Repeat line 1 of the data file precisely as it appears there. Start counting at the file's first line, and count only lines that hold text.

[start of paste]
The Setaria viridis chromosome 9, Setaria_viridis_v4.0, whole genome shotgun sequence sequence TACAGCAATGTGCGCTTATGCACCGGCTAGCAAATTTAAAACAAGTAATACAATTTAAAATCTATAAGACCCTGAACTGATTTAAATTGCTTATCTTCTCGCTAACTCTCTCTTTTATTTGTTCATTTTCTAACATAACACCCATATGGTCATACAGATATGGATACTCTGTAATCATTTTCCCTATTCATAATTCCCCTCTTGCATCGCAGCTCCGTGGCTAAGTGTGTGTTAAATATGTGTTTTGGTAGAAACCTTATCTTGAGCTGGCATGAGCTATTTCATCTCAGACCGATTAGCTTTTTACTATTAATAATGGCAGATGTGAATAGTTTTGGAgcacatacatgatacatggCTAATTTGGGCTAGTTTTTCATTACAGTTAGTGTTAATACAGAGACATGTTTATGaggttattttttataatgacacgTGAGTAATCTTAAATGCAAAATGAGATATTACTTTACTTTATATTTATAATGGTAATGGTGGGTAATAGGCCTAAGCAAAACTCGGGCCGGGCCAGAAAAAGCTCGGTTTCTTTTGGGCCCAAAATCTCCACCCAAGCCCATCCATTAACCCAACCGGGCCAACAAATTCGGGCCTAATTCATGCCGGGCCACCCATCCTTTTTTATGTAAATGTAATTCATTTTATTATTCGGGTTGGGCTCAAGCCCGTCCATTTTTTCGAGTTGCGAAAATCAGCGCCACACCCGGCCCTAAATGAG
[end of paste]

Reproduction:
The Setaria viridis chromosome 9, Setaria_viridis_v4.0, whole genome shotgun sequence sequence TACAGCAATGTGCGCTTATGCACCGGCTAGCAAATTTAAAACAAGTAATACAATTTAAAATCTATAAGACCCTGAACTGATTTAAATTGCTTATCTTCTCGCTAACTCTCTCTTTTATTTGTTCATTTTCTAACATAACACCCATATGGTCATACAGATATGGATACTCTGTAATCATTTTCCCTATTCATAATTCCCCTCTTGCATCGCAGCTCCGTGGCTAAGTGTGTGTTAAATATGTGTTTTGGTAGAAACCTTATCTTGAGCTGGCATGAGCTATTTCATCTCAGACCGATTAGCTTTTTACTATTAATAATGGCAGATGTGAATAGTTTTGGAgcacatacatgatacatggCTAATTTGGGCTAGTTTTTCATTACAGTTAGTGTTAATACAGAGACATGTTTATGaggttattttttataatgacacgTGAGTAATCTTAAATGCAAAATGAGATATTACTTTACTTTATATTTATAATGGTAATGGTGGGTAATAGGCCTAAGCAAAACTCGGGCCGGGCCAGAAAAAGCTCGGTTTCTTTTGGGCCCAAAATCTCCACCCAAGCCCATCCATTAACCCAACCGGGCCAACAAATTCGGGCCTAATTCATGCCGGGCCACCCATCCTTTTTTATGTAAATGTAATTCATTTTATTATTCGGGTTGGGCTCAAGCCCGTCCATTTTTTCGAGTTGCGAAAATCAGCGCCACACCCGGCCCTAAATGAG